Fred Goes to the Vet

Sounds like the title to a children’s book! But that pretty much sums up Tuesday night.

We already knew Fred needs to be neutered and have a dental done but he also needed a thorough check-up before any surgery – we wanted to make sure his pneumonia was cleared up, his bloodwork was good, etc. So, I got him in to see my very favorite vet on Tuesday night.

27750371_10101712171476569_1936803326347792662_n.jpg

He’s definitely a stud.

What did we learn? Fred has Lyme. Not what I wanted to hear, but antibiotics and he’ll be good. He has ear infections – the antibiotics plus ear drops will solve that. Still a bit raspy in the chest so we did x-rays; chest x-rays were clear. Either he’s an extra snorty pug OR he has some scar tissue built up from his pneumonia. Either way, he’s clear for surgery since his bloodwork came back as “perfect.”

He was an absolute trooper. Because the appointment was directly after work, he got to hang out at the office with me for the afternoon. He was a BIG hit. Everyone just loved him and he was great. A little barky when I left my desk for more than 1-2 minutes but other than, just perfect. He got so much love and attention. Combined with the vet appointment, he was one tired dog, though!

27540208_10101710097228379_1537285778392277337_n.jpg

TAIT’s newest employee

We’re still figuring out when and where he’ll get his surgeries done but I’m in no rush; once he gets through surgery he should be cleared for adoption and considering I’ve fallen in love with him already, I am far from anxious for him to hit the available page.

Although I am anxious for him to be done with these antibiotics – they are seriously screwing with his stomach and let’s just say it hasn’t been pretty over here. I’m going to call the vet tomorrow and see if there’s a different antibiotic we can try because his stomach is just not happy!

Things are still going well so far, though – he fits right in and Lucy hasn’t made a run for it yet.

Advertisements

Fostering Hiatus

It’s been a while now without a foster. Kramer was adopted Oct. 14 so I’ve gone almost three months without fostering. While there’s no definite date for my next foster, I will be fostering again soon. I promised my family I would not foster over the holidays – bringing home two dogs for several days is a bit stressful for everyone, especially when you don’t exactly know what you’re getting with a foster. Then earlier this month I dogsat – just for a few days, but I wasn’t going to foster during that time. And later this month I am dogsitting a puppy (!!) for about a week, so it looks like February will be when I start to look for the right foster.

IMG_2376

I really, really miss this guy.

Now that Lucy’s getting a bit older, I really appreciate the one-on-one time I have with her. Fostering is an upheaval for everyone – myself, Lucy, the foster. Again, you never really know what you’re getting with a foster, but I want to make sure I at least try and foster a dog I think has a good chance of fitting in with Lucy. That usually means an older, smaller, less active dog (because Lucy is kind of crotchety). Fortunately, I have a slight obsession with senior pugs and while they can be a bit more active than a bulldog, all the senior pugs I’ve had have fit in pretty well with Lucy.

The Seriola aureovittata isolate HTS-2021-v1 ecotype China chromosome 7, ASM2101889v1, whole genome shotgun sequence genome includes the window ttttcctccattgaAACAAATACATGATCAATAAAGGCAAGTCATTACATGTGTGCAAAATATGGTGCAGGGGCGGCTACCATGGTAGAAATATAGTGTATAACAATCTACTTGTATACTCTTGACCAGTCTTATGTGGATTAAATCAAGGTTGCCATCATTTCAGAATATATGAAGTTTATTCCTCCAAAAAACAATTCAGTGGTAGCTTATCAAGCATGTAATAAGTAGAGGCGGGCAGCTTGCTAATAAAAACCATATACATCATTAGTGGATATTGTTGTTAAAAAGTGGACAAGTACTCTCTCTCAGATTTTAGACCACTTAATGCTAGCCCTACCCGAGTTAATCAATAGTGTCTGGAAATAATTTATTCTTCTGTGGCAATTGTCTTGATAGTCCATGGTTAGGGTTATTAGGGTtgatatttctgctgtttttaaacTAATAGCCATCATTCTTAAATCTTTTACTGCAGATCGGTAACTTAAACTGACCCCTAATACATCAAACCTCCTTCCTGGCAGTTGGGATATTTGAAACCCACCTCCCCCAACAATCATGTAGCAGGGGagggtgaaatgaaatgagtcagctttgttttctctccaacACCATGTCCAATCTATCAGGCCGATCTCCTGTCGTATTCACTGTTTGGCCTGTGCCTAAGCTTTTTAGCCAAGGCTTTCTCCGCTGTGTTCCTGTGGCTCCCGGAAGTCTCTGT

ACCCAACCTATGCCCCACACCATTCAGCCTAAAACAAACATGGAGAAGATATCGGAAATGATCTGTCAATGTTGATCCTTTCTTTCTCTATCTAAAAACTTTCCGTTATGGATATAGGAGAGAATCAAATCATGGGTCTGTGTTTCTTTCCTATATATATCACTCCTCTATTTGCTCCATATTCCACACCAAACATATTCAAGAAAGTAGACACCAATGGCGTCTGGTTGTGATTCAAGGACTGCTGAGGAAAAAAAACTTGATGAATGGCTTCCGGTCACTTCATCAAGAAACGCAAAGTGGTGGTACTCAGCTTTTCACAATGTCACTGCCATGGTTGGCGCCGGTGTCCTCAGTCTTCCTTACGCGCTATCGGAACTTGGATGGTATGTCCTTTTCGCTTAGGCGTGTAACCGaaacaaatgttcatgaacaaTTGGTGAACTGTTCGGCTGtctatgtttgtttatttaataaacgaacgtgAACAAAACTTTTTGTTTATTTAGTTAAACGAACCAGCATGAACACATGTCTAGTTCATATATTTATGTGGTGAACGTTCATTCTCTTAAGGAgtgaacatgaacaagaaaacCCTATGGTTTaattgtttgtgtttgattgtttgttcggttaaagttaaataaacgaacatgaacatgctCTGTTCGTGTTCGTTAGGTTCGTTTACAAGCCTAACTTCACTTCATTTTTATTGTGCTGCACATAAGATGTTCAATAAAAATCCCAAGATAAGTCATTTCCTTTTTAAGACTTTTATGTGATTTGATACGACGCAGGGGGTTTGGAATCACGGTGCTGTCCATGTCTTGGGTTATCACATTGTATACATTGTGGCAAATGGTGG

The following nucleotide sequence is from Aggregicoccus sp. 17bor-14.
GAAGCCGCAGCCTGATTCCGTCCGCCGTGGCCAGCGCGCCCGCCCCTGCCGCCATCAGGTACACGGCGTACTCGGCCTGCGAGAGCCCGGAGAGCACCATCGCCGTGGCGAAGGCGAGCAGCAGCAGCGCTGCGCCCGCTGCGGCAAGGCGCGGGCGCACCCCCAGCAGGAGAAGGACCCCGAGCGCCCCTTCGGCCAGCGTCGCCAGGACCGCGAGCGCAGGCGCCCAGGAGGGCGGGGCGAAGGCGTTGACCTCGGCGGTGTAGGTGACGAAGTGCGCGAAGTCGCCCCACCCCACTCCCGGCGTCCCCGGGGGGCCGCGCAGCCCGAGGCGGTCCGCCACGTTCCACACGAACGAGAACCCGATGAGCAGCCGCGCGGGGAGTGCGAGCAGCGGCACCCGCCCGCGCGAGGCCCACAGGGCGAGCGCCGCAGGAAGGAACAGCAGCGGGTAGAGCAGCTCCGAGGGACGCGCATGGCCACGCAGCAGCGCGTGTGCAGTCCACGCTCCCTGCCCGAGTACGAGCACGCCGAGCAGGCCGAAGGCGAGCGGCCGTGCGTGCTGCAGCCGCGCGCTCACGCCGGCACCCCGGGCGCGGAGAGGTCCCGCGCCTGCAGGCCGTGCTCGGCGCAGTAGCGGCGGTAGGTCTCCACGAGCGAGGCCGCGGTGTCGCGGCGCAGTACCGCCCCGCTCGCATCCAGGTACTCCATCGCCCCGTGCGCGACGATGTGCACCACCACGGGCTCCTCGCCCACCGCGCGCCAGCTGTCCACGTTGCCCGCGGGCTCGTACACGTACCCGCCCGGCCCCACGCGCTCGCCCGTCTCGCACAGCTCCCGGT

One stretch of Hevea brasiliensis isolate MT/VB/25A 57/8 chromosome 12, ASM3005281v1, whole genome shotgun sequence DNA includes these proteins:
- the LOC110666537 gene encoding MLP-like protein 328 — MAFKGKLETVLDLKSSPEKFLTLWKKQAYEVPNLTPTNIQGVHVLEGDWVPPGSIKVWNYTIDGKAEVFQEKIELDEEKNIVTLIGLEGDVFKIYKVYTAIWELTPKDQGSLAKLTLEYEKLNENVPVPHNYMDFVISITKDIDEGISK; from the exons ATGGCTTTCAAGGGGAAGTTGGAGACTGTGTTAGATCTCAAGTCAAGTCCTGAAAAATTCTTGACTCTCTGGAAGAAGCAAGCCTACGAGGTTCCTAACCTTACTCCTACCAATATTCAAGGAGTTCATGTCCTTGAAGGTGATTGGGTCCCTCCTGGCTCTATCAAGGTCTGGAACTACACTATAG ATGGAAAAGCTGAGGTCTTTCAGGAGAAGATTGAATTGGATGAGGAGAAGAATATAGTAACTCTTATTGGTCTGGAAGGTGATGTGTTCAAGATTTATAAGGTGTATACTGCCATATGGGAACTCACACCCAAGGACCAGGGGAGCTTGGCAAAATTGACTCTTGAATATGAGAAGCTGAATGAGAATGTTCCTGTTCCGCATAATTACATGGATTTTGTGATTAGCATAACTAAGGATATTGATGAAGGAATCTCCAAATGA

Yesterday marked five years to the day that I brought home my first foster, Nellie (fka Cindy). That means Lucy has had eight dogs come in and out of her life and she’s not even six years-old yet! That’s a lot of dogs so while I’m not going to stop fostering, I do think I want to be a bit more selective with future fosters. It’s also really not easy to foster by myself. It’s doable but I’ve also been lucky so far – neither Kramer nor Lady were terribly complicated fosters who had lots of vet appointments or behavioral issues.

IMG_0435

Cindy

SNORT has been inundated with dogs needing foster homes and as much as I want to help, I know I have to wait. I am helping out with a transport tomorrow, though, so I’ll get a temporary dog fix!

PSA: If you’re interested in volunteering (doesn’t have to be fostering – transports, intakes, etc.), let me know! SNORT is really slammed the past few weeks!

Reverse Bucket List

Given that it’s Thanksgiving, this post seemed appropriate.

So what is a Reverse Bucket List? From here: “Think of a reverse bucket list as an exercise in grateful recounting: You’re basking in the pride of your experiences and accomplishments, and you’re taking time to get thankful for them.”

Let’s just say my life is not where I thought it would be at this point in my life. I’m 33, single, never married (and I’m the girl who subscribed to bridal magazines at the age of 12), no kids and one year into a new career after going to undergrad for what I thought would be my forever career. It’s really easy for me to default to thoughts like, “everyone else my age has done more than me” or “everyone is living the life they want.” It’s A: not true and B: not really a productive line of thought.